With the distinctive thudding sounds of helicopter rotors in the air, a group of detestable rogues – thinking that they’re camouflaged in the thick wilderness undergrowth – are in the sight of a highly-trained aerial marksman, equipped with military-grade thermal imaging technology.
What may sound like the plotline of an action movie is actually the latest method in the fight to eradicate the most destructive feral animal species from one Australia’s largest islands.
Why are feral pigs a problem?
Feral pigs cause millions of dollars of damage to farms, and destroy fragile habitat that’s home to dozens of threatened and endangered native animals.
On Kangaroo Island, it’s land that’s still recovering from the devastating 2019–20 summer bushfires.
While much of western Kangaroo Island was devastated by the bushfires, one of the silver linings was a significant reduction in the number of feral pigs on the island, down from an estimated 5000 before the fires to about 450.
How are feral pigs on Kangaroo Island being managed?
In a recent Australian-first trial for feral animal management, more than 120 feral pigs have been culled on South Australia’s Kangaroo Island.
The two-week trial used military-grade thermal imaging cameras and an aerial marksman, and it’s been a huge win in the battle against feral pigs.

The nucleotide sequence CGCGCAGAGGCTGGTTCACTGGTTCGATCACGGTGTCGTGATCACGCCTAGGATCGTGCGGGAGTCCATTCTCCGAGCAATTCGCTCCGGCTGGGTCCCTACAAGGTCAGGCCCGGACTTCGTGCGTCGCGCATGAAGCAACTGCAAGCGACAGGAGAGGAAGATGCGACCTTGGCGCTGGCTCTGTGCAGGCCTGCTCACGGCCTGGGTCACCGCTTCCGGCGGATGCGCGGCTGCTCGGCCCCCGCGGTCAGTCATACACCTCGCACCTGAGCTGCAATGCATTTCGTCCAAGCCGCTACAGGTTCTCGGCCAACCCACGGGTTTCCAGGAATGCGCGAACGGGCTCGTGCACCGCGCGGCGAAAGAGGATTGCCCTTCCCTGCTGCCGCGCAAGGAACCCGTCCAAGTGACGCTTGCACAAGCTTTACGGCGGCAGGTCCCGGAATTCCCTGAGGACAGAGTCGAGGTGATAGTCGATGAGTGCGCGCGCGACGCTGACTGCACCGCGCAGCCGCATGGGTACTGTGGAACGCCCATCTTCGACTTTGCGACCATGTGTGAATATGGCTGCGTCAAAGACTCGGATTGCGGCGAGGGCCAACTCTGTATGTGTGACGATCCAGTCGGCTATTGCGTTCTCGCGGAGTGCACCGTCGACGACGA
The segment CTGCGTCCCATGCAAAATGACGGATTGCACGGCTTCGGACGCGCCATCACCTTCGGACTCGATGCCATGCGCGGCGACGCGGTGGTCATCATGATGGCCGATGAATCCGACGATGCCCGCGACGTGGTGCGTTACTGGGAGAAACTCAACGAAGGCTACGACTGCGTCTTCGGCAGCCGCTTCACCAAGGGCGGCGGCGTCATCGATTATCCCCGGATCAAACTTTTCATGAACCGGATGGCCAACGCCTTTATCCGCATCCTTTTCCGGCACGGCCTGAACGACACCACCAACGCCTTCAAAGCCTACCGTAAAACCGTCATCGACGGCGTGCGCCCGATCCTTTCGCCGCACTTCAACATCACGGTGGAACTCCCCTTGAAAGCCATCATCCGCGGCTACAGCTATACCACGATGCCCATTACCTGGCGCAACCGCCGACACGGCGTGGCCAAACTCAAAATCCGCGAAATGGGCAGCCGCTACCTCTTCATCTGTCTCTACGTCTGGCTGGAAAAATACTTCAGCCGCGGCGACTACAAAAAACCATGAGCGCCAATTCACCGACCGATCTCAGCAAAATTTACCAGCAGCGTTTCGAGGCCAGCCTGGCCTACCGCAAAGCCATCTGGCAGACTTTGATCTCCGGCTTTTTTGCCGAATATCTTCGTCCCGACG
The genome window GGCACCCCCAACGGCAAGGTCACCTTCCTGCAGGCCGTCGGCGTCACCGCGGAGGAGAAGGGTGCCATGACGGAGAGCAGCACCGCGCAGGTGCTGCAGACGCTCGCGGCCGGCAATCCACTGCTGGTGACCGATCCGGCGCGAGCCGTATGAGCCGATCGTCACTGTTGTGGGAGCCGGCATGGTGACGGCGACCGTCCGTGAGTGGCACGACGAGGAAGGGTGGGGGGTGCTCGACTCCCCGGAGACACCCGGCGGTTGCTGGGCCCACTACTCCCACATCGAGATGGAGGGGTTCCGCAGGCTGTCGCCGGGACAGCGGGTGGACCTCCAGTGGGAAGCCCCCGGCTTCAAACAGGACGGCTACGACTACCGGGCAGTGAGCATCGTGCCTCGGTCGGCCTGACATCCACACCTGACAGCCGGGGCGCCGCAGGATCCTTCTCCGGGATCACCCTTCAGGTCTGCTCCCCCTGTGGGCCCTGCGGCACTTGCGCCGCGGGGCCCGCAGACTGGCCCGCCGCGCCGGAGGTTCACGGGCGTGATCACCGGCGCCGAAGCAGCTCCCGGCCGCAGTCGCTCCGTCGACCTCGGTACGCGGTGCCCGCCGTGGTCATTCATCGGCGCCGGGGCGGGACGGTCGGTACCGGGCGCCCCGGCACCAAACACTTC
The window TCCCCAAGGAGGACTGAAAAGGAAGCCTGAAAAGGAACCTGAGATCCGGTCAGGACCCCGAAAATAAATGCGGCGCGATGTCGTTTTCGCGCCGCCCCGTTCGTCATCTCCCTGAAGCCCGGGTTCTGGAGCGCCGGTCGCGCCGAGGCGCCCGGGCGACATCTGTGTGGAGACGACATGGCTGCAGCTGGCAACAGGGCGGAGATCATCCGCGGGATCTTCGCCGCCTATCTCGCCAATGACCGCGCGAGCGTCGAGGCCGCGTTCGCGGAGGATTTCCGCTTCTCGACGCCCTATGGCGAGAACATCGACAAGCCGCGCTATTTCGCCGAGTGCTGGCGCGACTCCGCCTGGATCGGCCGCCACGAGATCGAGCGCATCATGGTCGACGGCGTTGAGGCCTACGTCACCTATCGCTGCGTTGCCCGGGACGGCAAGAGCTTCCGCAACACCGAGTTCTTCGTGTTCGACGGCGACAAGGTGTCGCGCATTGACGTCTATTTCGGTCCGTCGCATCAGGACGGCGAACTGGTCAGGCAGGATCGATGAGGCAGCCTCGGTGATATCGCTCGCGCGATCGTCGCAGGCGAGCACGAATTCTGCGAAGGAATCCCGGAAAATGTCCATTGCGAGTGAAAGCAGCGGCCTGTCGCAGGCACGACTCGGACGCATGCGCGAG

Of the 126 pigs culled in the trial, 95 per cent were detected using this new technology. Only 5 per cent were able to be seen with the naked eye, which proves the effectiveness of the technology.
With the capability of the technology now proven in finding the last remaining feral pigs in national parks and wilderness protection areas in western Kangaroo Island, a tender has been undertaken to engage a private operator to complete the cull of the remaining few.
This will also be complemented by the existing baiting and trapping program.
The eradication of feral pigs from Kangaroo Island will significantly help the bush and threatened native animals recover much faster from the 2019–20 summer bushfires.
The program to eradicate feral pigs from Kangaroo Island is a three-year partnership between Primary Industries and Regions South Australia, National Parks and Wildlife Service, the Kangaroo Island Landscape Board and the Australian Government.
What other feral animals have been managed on Kangaroo Island?
Concentrated efforts over the past two decades have already seen feral goats and feral deer banished from Australia’s third-largest island, with feral pigs set to join that undistinguished list.
Did you know feral rabbits are also a problem in some areas of South Australia? Read our story for all the details:Everything you need to know about feral rabbits in South Australia.